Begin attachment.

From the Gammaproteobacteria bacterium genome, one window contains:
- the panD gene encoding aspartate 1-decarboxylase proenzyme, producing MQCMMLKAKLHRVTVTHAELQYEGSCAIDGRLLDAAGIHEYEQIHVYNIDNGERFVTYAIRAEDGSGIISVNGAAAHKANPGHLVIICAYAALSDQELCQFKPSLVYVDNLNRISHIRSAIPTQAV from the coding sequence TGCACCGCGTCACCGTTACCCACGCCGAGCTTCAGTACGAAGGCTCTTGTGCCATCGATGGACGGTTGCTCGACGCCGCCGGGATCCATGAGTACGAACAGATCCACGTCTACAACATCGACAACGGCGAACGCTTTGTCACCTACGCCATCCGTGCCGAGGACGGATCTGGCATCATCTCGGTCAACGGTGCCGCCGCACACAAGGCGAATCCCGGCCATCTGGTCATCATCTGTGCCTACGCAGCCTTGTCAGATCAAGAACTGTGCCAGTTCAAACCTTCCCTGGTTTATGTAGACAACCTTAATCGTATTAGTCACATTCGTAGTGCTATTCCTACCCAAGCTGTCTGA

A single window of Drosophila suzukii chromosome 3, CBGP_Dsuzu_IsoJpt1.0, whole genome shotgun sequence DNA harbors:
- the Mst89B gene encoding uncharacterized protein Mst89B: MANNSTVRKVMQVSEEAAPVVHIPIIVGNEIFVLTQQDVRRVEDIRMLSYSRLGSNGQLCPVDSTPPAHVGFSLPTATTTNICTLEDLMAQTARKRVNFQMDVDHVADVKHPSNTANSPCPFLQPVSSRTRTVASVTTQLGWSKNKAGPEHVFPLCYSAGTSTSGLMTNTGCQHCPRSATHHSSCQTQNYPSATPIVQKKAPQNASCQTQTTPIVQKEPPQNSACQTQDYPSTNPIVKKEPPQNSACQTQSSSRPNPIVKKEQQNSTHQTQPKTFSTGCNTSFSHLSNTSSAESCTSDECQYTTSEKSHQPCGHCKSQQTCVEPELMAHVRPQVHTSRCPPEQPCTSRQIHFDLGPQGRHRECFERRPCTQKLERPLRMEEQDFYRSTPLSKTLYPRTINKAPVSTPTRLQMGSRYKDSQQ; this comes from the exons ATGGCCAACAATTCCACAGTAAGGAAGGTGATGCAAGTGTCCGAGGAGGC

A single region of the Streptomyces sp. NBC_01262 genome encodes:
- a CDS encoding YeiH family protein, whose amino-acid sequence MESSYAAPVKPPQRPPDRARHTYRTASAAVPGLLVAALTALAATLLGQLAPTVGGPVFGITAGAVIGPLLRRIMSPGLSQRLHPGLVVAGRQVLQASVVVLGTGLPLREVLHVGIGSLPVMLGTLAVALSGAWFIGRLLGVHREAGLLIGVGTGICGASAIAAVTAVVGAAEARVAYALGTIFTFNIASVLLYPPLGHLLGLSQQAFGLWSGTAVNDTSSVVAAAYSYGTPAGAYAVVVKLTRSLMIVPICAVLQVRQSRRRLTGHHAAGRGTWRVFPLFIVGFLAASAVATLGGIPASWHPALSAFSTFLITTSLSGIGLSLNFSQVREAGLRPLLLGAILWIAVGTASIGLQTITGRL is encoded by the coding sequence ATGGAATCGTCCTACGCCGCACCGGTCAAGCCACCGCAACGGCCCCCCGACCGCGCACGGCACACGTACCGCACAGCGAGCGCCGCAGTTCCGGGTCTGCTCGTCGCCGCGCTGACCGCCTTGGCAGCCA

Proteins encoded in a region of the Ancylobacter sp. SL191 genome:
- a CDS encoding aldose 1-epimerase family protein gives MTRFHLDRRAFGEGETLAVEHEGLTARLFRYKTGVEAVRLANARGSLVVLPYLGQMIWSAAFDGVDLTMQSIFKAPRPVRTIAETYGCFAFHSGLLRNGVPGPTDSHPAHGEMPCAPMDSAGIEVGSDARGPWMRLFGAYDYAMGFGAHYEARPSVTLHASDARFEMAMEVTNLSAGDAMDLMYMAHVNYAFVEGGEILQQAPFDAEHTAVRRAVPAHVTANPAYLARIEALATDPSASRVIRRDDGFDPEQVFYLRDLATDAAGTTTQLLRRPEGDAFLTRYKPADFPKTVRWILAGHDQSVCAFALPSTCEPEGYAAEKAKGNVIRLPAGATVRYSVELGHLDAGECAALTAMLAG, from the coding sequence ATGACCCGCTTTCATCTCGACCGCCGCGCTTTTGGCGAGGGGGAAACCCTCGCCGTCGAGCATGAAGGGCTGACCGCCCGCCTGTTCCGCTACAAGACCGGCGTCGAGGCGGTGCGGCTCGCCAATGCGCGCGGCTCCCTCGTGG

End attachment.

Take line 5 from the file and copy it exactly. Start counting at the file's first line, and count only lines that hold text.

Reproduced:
A single region of the Streptomyces sp. NBC_01262 genome encodes: